And when he rose up from prayer, and was come to his disciples, he found them sleeping for sorrow, 

And said unto them, Why sleep ye? rise and pray, lest ye enter into temptation.

And while he yet spake, behold a multitude, and he that was called Judas, one of the twelve, went before them, and drew near unto Jesus to kiss him.

But Jesus said unto him, Judas, betrayest thou the Son of man with a kiss?

When they which were about him saw what would follow, they said unto him, Lord, shall we smite with the sword?

And one of them [Peter, the chief apostle] smote the servant of the high priest [Malchus], and cut off his right ear.

And Jesus answered and said, Suffer ye thus far. And he touched his ear, and healed him.

Then Jesus said unto the chief priests, and captains of the temple, and the elders, which were come to him, Be ye come out, as against a thief, with swords and staves?

When I was daily with you in the temple, ye stretched forth no hands against me: but this is your hour, and the power of darkness.

Then took they him, and led him, and brought him into the high priest’s house.

If you were Malchus, how would you feel? What would be your thoughts? How might your life be changed?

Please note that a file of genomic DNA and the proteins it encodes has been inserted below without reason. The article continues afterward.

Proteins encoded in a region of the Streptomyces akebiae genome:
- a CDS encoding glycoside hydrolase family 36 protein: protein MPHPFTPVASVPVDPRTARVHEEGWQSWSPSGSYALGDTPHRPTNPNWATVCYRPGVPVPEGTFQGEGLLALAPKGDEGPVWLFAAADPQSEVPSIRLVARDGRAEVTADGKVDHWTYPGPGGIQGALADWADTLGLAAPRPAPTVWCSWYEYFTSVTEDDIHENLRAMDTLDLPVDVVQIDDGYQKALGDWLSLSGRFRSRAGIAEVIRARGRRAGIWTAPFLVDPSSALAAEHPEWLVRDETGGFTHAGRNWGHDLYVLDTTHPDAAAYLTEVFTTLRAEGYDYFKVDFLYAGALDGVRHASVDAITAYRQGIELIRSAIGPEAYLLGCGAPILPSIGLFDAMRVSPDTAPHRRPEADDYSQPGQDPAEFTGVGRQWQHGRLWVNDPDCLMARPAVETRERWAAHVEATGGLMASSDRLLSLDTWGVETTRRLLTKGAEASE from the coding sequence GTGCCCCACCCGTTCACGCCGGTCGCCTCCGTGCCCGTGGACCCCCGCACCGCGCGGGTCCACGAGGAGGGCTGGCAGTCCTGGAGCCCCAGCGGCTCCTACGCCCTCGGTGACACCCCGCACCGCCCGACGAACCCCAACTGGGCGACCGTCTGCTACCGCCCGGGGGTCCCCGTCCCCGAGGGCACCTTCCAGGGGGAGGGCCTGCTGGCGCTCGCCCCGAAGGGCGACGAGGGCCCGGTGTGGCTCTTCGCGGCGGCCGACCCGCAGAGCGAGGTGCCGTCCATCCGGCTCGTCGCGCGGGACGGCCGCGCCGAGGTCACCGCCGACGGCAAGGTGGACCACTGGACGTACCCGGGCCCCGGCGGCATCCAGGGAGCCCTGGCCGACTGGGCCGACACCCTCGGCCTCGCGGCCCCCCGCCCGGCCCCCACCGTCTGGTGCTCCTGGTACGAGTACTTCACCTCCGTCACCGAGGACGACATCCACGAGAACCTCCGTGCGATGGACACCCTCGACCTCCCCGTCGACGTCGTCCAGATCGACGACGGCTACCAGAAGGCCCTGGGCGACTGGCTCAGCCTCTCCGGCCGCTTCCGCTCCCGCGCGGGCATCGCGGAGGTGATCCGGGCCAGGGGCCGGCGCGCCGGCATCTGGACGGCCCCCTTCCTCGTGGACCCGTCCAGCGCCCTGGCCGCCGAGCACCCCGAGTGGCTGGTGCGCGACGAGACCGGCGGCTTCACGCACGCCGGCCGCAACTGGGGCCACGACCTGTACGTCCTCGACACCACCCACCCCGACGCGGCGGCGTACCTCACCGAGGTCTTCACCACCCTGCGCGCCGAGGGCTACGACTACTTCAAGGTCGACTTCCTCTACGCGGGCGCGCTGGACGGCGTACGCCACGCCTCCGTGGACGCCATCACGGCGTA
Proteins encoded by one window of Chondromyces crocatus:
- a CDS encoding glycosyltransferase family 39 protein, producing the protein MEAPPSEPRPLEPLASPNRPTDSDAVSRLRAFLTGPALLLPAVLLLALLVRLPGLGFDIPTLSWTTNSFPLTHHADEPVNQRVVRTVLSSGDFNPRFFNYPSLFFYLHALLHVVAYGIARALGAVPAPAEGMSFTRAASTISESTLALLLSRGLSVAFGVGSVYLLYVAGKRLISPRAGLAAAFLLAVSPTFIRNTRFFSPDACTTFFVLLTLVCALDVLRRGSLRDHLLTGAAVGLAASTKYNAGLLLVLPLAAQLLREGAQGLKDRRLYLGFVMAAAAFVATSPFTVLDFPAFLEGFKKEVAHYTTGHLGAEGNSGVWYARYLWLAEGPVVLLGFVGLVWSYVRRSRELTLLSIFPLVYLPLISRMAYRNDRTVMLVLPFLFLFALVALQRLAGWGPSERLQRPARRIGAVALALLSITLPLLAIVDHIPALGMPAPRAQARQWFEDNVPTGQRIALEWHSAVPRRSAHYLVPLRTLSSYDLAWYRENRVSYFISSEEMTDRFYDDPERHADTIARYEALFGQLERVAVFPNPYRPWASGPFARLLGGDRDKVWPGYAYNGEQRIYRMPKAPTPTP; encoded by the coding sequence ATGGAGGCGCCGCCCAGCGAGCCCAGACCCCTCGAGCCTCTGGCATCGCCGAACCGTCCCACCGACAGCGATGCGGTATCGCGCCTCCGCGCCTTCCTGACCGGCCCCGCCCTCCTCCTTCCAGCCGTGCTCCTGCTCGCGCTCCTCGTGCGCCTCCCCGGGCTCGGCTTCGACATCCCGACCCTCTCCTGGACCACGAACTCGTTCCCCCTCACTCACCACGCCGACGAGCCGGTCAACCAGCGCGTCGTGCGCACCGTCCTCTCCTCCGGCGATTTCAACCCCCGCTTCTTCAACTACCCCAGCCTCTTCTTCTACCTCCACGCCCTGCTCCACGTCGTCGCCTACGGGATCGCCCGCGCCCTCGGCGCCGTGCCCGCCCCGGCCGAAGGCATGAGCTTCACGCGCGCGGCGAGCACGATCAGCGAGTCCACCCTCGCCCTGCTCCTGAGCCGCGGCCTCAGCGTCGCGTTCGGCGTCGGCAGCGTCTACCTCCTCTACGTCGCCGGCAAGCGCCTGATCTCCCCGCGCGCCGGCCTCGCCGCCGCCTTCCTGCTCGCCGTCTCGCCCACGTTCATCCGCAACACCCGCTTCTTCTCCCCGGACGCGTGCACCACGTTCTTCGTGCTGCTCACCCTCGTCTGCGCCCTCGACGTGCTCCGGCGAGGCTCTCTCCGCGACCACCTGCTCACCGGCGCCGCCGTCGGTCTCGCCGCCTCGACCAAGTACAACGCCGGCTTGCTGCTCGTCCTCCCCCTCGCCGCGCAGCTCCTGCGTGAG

We can't point a finger of blame at Peter whose bold instinct is to defend his best friend from armed thugs. Against all odds Peter flashed his sword in defiance of the contemptible cowardice displayed by low-lifes in high positions in the cover of night. 

Jesus has just suffered excruciating emotional pain. His clothes are stained red with his own blood. One of his chosen insiders has just betrayed him to his worst enemies—less than one minute ago. The full weight of massive power is about to crush down upon Jesus. And you are an integral party to his suffering.

But in response to Peter cutting of your ear, Jesus (this man you have come to arrest) isn't thinking about himself. Instead, he picks up your ear and miraculously rejoins it to your head. His actions and words show pure love and utter compassion for your own pain and suffering—just as much as if you're an innocent babe. But you know you're not.

We know from the scriptures what happens during the next 24 hours and during the next three or four days. 

But how are you changed, Malchus? And what would you want to say to all the rest of us?

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Orem, Utah—January 20, 2021—©2021 Daniel Kemper Lubben